British heavyweight Audley Harrison (31-7, 23 KO’s) says he’s changed his mind about retiring from the sport, and he’ll be continuing with his career, such as it is. Audley had said he was retiring after he was blasted out by unbeaten Deontay Wilder (28-0, 28 KO’s) in one round on April 27th in Sheffield. We should have known that Audley wouldn’t stay retired because he seems to be remaking his career after every defeat.
Audley said this to BBC: “I can’t walk away with that performance [against Deontay]. If I do it would haunt me until I’m old and gray. I got up, they should have let him come to finish me and let me show what I got.”
Audley’s got a way of thinking to where he sees defeats as opportunities. It’s some kind of self-help talk that he must have read somewhere. However, in this case it doesn’t really apply unless Audley is okay with him continuing his career as a domestic level heavyweight.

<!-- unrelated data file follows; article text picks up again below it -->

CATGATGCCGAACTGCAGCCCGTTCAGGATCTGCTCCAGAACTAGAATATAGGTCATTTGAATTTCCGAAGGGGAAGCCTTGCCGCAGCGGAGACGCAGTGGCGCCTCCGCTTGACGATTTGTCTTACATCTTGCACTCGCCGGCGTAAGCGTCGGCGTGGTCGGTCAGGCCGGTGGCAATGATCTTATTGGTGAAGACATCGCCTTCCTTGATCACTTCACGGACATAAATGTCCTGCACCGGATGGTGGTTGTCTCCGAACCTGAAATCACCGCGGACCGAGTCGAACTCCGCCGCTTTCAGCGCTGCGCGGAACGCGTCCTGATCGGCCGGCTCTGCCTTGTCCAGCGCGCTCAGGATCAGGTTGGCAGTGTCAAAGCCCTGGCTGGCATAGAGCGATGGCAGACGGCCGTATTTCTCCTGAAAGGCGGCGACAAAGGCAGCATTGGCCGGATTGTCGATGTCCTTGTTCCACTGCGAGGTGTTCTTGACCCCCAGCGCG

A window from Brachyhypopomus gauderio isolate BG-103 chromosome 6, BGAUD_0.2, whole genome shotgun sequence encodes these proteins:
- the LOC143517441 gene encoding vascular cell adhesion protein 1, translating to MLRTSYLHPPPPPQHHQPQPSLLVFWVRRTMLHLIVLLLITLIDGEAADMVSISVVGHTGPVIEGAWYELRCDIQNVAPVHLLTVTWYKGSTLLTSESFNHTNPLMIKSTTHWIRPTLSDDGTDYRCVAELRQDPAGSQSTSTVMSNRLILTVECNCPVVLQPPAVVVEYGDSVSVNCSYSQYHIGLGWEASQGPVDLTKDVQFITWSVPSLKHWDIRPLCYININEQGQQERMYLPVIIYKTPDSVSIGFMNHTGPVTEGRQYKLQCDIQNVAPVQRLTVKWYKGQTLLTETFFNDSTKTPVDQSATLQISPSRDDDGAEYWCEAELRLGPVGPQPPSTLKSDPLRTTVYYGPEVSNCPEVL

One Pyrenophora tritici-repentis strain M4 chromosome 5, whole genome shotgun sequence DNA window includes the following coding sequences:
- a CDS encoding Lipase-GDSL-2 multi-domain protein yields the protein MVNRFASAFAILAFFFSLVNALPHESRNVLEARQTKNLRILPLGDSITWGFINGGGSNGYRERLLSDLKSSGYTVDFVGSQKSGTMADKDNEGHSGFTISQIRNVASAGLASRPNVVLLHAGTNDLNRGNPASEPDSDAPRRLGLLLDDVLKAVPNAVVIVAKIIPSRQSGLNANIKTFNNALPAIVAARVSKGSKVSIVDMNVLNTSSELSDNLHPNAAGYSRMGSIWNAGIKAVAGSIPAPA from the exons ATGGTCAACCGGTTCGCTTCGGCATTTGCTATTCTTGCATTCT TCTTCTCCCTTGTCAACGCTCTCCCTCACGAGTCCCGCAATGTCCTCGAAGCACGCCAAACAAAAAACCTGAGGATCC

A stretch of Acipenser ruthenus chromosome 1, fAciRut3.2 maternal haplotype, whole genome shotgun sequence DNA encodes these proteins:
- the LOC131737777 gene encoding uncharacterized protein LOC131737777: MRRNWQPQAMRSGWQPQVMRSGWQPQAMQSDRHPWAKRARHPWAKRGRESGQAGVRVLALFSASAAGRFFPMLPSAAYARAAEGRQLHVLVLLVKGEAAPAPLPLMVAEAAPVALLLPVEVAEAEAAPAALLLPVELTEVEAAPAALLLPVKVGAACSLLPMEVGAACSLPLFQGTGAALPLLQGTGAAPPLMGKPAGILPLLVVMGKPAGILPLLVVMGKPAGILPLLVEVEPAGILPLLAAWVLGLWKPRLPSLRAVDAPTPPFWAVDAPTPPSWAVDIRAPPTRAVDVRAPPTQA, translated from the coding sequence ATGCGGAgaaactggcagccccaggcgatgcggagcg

It’s pretty clear that he’s not up to the task of fighting at the world level and at 41, I think that’s not going to change. Audley is what he is. If anything, he’s going to get worse before he gets better. His 1st round knockout losses to David Price and Deontay Wilder showed where Audley’s at in terms of him being able to fight at the world level.
It might be better for Audley to stay retired because I don’t think he’s going to be getting too many more fights like the ones had he’d had against Price, Wilder and David Haye.
Dereck Chisora and Tyson Fury thus far have shown no interest in wanting to fight Audley, if he can’t get those guys to fight him, then he’s going to have to settle for fighting guys like Matt Skelton, Sam Sexton, Danny Williams and Michael Sprott. Will the British boxing public want to see Audley fighting those guys? I doubt it.